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Two Indian musicians who studied together under the legendary Ravi Shankar will reunite on Friday, April 20, at 7:30 p.m., for a Music at Colby concert titled Sounds and Rhythms of India. The concert is free and open to the public.
Sarod player and Colby artist-in-residence Aditya Verma will be joined by his former roommate, sitar player Shubhendra Rao, and accompanied by tabla player Durjay Bhaumik.
Verma, who performed for an enthusiastic audience at Colby in February, is fast emerging as a force on the world music stage. A charismatic musician based in Canada and India, Verma has won the admiration of audiences across North America, Europe and India. His electrifying performances reveal his virtuosity, passionate energy and an intensely emotional approach to the music.
Rao is one of India’s leading instrumentalists. He has performed at major music festivals and prestigious concert halls across the world including the Theatre de la Ville in Paris, Kremlin in Moscow, National Arts Festival in South Africa, and Walker Arts Center in Minneapolis. Rao is based in New Delhi, India.
The sitar became well known in the U.S. when The Beatles introduced it into their music. George Harrison studied under Shankar.
The sarod and the sitar are both stringed instruments with long necks. The tabla is a pair of drums, one tenor, one bass, played by hand.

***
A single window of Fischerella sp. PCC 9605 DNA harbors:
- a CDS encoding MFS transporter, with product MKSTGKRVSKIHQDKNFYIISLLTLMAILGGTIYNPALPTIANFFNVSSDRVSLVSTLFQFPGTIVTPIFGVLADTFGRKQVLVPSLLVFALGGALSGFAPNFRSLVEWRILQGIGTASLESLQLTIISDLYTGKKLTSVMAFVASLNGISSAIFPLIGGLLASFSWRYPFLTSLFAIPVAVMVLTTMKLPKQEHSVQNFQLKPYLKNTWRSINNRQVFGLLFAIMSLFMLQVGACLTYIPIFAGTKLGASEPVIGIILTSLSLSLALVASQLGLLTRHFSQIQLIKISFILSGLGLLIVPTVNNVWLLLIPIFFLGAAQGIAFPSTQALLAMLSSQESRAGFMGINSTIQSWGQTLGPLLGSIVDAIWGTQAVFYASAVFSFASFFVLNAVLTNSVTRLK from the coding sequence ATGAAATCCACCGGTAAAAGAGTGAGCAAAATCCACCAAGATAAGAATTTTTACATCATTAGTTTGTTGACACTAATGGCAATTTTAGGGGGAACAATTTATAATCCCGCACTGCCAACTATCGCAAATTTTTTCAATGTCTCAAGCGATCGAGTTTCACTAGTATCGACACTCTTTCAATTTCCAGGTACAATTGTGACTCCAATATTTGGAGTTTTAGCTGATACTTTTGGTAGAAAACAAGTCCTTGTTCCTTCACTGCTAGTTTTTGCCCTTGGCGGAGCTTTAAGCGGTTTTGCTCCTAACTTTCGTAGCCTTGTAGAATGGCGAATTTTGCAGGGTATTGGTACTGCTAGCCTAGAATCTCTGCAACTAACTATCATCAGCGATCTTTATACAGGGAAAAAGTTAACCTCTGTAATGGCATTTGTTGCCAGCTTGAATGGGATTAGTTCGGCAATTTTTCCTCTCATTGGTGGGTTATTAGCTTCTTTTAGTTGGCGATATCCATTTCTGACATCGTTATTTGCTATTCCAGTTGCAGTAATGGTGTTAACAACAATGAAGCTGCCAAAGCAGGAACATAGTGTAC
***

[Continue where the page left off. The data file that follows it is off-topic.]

Other Music at Colby performances in the spring semester:
Colby Jazz Band: Fusion Jazz
Eric Thomas, director
Saturday, April 21, 7:30 p.m.
Given Auditorium, Bixler Art and Music Building
This mixture of rock and jazz is certain to have a little something for everyone. The concert features selections from Miles Davis’s Bitches Brew, Chick Corea’s Return To Forever, tunes from Weather Report, and hits such as “Birdland,” “Footprints,” “Infant Eyes,” “Spain,” and “Mysterious Traveler.” Works by Colby College composers Carl Dimow, Rick Bishop, and Eric Thomas will also be performed.
Music at Colby: Collegium Musicum
Venetian Music for San Marco and the First Opera Houses
Eva Linfield, conductor
Saturday, April 28, 7:30 p.m.
The Basilica of San Marco served a double function for liturgical church as well as state events and gave rise to much spectacular music. Opera as a genre was born in Venice, which opened its doors to the first public opera performances in 1637. For centuries the republic of Venice, La Serenissima, set trends in music for all of Europe. Music for this concert draws on secular and sacred genres from the 16th and 17th centuries, a period labeled the “Golden Age” of Venetian music.
Colby Symphony Orchestra and Colby College Chorale/Colby-Kennebec Choral Society
Saturday, May 5, and Sunday, May 6, 7:30 p.m.
Jonathan Hallstrom, orchestra conductor; Paul Machlin, chorale conductor
The final concert of the season will feature the combined forces of the Colby Symphony Orchestra, Colby Chorale, and Colby-Kennebec Choral Society in a performance of Francis Poulenc’s exquisite Gloria with soprano soloist Christina Astrachan. Also performing will be the winner(s) of the Music Department’s annual concerto competition.